Saturday, February 15, 2014


By: Sam Wazan
2:00 p.m. EST, February 15, 2014

Look! I live in Charlotte, NC, and I am still coping with nature’s wrath. I know how you feel. Your sanity is eroding in a new and temporary normal. Let us cut a deal! I will trade you five days of a snow-cabin fever for a few moments, which I endured in a fetid underground garage depot dodging bombs! I am sorry. Never mind the trade! I wouldn't do that to anyone, not even those who harbored the thugs with the rocket launchers during the Lebanese civil war from 1975-1990, where I grew up. But please, snap out of it. Count your blessings. Not convinced? Here are ten contrasts that might change your mind, and potentially nourish your compassion.

1. Go outside. Let the snowflakes land and tickle the skin on your face. ​Like me in Lebanon then, now Syrian children go outside, but terrified a rocket would fall from the sky and shrapnel pierce their flesh. Feel the cold front. It is safe.

2. Make snowballs. Engage in a snowball fight. Let the children’s laughter echo in the silent white
backdrop. Praise the winner. During the first two years of the Lebanese war and after battles subsided, I scavenged the streets for shell casings. By thirteen years old, I showcased anti-aircraft shells. No one praised my collection. Save a ball in the freezer.

3. Build a snow man. Decorate it with colorful ornaments. Take a picture and post it on Facebook. Cherish the memory. As for me, I stumbled over a dead man's body one morning. A small pond of black clotted blood formed under his head. Ironically, the dead man wore a three-piece white suit. I wish I can get that image out of my head. Send me a picture of your snowman. Maybe a few of those will blur the grotesque memory.

4. Carve snow angels. Flap your arms and legs. Get up and admire the angelical rendition. Fantasize being in the company of the divine celestial creations. In Syria, civilians live terrified by demon-possessed defenders and perpetrators. Pray for their salvation. Enjoy peace.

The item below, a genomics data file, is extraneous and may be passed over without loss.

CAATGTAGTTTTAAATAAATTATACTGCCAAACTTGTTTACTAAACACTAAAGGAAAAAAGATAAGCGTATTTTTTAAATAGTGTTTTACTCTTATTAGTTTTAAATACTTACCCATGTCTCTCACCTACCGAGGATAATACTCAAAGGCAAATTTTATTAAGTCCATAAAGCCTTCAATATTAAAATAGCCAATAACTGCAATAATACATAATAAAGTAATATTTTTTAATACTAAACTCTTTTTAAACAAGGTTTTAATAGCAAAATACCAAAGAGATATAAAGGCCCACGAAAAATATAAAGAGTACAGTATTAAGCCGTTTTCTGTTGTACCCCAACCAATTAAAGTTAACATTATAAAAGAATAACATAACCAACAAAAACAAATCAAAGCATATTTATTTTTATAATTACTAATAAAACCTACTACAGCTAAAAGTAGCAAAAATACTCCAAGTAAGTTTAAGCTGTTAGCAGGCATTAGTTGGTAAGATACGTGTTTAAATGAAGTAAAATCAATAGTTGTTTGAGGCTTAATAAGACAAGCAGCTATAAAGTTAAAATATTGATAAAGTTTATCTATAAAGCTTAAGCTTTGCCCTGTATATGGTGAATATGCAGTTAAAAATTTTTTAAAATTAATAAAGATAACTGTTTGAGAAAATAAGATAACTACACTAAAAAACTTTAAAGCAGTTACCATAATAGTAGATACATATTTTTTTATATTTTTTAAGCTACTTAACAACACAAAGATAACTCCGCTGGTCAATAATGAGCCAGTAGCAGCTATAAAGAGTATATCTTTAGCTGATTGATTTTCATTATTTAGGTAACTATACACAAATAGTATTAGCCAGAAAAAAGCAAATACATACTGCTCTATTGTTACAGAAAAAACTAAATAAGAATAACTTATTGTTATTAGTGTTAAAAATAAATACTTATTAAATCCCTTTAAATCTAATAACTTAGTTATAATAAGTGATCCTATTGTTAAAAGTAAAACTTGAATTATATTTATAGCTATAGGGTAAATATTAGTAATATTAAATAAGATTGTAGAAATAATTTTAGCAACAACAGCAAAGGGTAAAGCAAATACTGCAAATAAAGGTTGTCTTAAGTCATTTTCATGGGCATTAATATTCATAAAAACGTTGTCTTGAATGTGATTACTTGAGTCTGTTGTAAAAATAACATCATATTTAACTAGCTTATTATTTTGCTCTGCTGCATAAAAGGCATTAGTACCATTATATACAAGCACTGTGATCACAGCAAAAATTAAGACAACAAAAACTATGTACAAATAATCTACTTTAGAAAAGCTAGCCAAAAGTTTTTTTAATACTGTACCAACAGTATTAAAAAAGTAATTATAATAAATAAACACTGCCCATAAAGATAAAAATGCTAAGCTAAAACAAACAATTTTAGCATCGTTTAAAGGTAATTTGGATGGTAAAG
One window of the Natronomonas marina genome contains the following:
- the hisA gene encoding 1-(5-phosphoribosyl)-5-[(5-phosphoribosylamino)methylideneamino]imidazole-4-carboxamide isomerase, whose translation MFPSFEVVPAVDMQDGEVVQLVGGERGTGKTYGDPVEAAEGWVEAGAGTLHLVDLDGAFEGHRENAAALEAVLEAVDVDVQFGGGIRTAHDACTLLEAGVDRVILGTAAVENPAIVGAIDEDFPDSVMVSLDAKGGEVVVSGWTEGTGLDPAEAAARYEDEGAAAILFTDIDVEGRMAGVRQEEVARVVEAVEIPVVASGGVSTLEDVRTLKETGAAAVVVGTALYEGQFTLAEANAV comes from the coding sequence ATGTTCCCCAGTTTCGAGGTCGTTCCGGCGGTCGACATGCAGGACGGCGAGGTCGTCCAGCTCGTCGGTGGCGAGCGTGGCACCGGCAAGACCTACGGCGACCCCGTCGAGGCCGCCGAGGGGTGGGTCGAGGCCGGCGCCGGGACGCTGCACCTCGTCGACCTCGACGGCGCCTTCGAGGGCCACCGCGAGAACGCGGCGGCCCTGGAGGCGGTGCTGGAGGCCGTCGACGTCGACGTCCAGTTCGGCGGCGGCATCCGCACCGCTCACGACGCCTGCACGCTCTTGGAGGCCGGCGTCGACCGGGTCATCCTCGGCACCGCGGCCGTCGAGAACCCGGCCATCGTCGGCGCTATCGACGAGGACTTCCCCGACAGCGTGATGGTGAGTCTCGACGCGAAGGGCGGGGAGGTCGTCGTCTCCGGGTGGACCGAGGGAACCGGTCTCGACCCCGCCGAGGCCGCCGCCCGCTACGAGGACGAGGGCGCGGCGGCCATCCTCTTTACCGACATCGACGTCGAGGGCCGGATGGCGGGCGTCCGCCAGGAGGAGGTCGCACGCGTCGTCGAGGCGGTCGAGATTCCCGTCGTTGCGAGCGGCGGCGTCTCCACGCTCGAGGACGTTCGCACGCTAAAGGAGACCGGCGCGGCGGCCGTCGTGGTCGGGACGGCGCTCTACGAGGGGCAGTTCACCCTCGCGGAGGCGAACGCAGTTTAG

5. Let light in. Lift the blinds. Slide the curtains. Let brightness beam into your home. While in
Lebanon, we kept the blinds and curtains up or down, permanently. To alter the view would alert a sniper to our presence. Therefore, he would dedicate his time, scope, and line of vision to lodging a bullet in every one of us. Our bullet-ridden kitchen cabinets told the story. Bask in the light.

6. Shave! If a beard is not your thing, and whiskers are protruding, for heaven’s sake shave. Be driven by your sense of normalcy, not the normalizing pressures of your social and work circles. After puberty, I let my whiskers grow. My appearance ranked low, just above my status in the pecking order of survival, at the bottom. Be who you are. Look sharp.

7. Bathe! You still have running water. All you have to do is manipulate the faucet to adjust the temperature for comfort. Now Syrians bathe exactly how I did during war-time Lebanon. Mother heated water in the tea pot on the one-eyed gas burner. I mixed the cold and hot water in a bucket. I used a ladle. On dry skin patches, the soap bar slipped and fell, frequently. Between pours, my skin stung from the cold. Stay clean. Be approachable!

​8. Use the family room as intended. Turn the TV off. Strike loving conversations, the absence of which you attributed to your career ambitions. In the combat zone, we huddled with strangers in awkward places. Some of us bonded by praying for salvation, while others did for the vicious demise of the enemy. Tell your family members why they are special.
9. Turn the lights on. Read a book. Beam a light on the pages or turn on your Ebook reader. Enjoy the silence. Submerge your mind in a fantasy world. For me, without power the flickering candle light morphed into a musical instrument. Words danced and hopped on their stage, the page. Scrubbing my eyes was a mere effort to stay alert to the louder cacophony of war. Enjoy the silence!

10. Stay Put. Heed the advice of the officials. Live and let live. Resist the urge to drive the car as advertised. Hazardous road conditions demand experienced drivers and specialized equipment. Where I came from, civilians outnumbered militant casualties a thousand fold. They died in route to their loved ones. Let the snow melt.

Look! If you think you have it bad waiting for the predictable weather to clear, try living where an elusive end is deliberate. Trust in the meteorologists and local municipalities. They uphold our safety above all religious, ethnic, or cultural affiliations. In Syria and enabled by minute affiliations, war lords hold the fate of civilians in their hands. They quest to prolong the suffering and raise the casualty rate for foreign funding and leverage at the negotiations table. Hug your kids. Enjoy the snow.